What does Innovation in Construction Look Like?
Recently announced by the Canadian Construction Association, is a conference titled “The Changing Face of Construction” to get their members to start thinking externally in regards to strategy, change management and innovation. Construction is typically known to lag behind in regards to technology adoption, so what does innovation in construction look like?
The image attached, from Chapter 5 of the just published book; Construction Innovation and Process Improvement, available in e-format from Wiley’s Online Library, represents the different stakeholders within the construction industry that can drive or affect innovation. The drive for innovation comes from the social stakeholders (governments, communities, individuals), who are limited to what the architects and engineers, during the project design and specification development stage, can supply. In this respect innovation in construction for the end users is limited, as construction is the means to an end. Worth further exploration is the ability for innovation within the current business process.
Chapter 5: Innovation, Technology and Knowledge Transfer for Sustainable Construction, focuses largely on the development of strategic partners throughout a contractor’s supply chain, in order to pool knowledge and technology to collaboratively share/mitigate the resources, rewards and risks inherent with innovation. The ultimate theme to achieve sustainability is to be more efficient; saving on material, energy and waste costs. This seems to mesh well with a decreasing and aging labor force, requiring construction companies to do more with less. Larger construction firms are expanding internationally, expanding their supply chains, leveraging their expertise in managing, coordinating, selling and marketing construction projects.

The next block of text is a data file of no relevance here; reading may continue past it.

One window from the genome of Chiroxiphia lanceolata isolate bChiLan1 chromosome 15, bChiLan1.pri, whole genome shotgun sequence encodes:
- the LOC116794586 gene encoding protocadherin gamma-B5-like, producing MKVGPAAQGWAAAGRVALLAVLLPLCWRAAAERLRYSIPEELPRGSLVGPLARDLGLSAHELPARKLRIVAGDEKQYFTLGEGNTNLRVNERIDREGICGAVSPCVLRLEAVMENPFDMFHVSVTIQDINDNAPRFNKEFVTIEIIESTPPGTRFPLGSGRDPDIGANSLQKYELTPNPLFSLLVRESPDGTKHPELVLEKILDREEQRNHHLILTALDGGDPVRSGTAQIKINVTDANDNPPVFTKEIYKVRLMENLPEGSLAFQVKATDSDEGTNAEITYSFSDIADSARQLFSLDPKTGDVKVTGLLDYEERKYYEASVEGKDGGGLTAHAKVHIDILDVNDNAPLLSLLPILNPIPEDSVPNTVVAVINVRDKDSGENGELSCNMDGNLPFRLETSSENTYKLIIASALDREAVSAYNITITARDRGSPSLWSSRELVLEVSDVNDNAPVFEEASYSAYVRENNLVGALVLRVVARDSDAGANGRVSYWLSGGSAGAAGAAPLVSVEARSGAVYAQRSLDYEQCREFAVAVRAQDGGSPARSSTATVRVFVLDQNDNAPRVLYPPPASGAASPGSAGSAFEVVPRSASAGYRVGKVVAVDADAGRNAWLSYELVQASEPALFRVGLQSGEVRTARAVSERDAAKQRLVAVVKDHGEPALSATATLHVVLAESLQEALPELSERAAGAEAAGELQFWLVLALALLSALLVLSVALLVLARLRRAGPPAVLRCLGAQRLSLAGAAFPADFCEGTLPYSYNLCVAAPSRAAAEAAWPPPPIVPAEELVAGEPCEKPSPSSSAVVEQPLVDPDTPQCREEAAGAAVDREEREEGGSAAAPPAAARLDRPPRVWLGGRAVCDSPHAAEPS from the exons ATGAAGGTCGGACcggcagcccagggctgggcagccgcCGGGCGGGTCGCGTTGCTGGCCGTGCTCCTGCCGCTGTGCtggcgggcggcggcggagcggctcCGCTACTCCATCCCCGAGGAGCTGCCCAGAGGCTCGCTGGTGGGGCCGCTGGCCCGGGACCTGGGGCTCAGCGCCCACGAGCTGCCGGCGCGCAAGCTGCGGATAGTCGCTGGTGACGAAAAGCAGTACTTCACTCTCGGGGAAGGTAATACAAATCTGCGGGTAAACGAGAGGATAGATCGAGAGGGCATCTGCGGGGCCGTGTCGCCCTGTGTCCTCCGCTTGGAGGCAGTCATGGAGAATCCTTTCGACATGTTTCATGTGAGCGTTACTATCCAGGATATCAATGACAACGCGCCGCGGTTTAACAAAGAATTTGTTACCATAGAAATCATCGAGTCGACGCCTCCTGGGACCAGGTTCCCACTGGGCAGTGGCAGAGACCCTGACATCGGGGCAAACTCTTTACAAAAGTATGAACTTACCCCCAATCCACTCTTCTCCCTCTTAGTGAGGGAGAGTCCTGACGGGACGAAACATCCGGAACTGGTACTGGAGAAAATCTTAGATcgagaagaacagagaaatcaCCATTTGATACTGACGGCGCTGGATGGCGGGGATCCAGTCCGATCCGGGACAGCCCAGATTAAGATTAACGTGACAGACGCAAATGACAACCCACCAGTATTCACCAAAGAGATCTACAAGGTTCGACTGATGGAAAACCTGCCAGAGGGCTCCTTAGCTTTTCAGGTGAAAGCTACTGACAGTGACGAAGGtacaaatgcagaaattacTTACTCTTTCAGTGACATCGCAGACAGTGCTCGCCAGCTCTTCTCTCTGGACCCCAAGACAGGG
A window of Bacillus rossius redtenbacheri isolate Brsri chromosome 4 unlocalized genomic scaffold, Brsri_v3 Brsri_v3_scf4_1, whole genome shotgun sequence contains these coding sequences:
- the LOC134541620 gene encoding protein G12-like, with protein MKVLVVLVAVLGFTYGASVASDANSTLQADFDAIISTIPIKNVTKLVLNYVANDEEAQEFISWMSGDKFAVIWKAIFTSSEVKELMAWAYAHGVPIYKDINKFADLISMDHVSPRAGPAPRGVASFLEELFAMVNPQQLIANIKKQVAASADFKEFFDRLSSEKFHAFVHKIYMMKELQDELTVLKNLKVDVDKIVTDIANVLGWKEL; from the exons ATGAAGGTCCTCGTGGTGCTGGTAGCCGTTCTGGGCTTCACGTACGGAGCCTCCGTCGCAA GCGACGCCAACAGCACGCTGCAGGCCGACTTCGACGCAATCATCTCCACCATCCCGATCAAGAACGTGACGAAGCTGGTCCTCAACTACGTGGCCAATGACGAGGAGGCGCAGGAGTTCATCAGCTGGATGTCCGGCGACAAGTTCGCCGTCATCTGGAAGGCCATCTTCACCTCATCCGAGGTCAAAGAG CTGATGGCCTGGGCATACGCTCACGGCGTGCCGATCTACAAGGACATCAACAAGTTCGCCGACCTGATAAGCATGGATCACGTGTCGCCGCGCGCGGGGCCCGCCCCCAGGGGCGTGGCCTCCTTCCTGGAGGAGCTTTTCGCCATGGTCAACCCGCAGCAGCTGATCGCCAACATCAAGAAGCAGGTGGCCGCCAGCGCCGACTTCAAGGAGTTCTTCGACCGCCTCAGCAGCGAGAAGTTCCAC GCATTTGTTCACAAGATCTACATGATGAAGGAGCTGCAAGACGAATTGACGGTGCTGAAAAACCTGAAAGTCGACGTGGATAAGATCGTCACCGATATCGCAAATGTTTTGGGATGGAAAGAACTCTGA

The construction industry by nature is largely project based, and further sub-divided into different contractors responsible for different goals, working independently, while also dependant on each other to complete a project. Mentioned in the book is the relative transparent nature of the business processes used within construction. This is most evident in that typically after 6 months with any construction company, an employee is able to identify the company’s and its subcontractors’ value chains. The most glaring opportunity in this is the ability to automate the current processes being handled by “human middleware”- a solution which involves hiring more staff to manage, coordinate and deal with interactions between people, processes and policies.
The final and most important factor resulting in the lack of innovation within the construction industry is due to its project based nature. Firms enter into partnerships with relatively short term goals (get the project built), requiring a low facility to transfer and accumulate the knowledge and technology leading to innovation. Overall, this is at odds with the ultimate goal of the project owners, as the construction costs (managing and assembly) of a project make-up but a fraction of the lifetime costs of a project, which are largely a result of the materials and maintenance. Enabling long-term project lifecycle partnerships, through sustainable bidding, allows all stakeholders to have a stake in the success of a project and facilitate the required environment to foster construction innovation.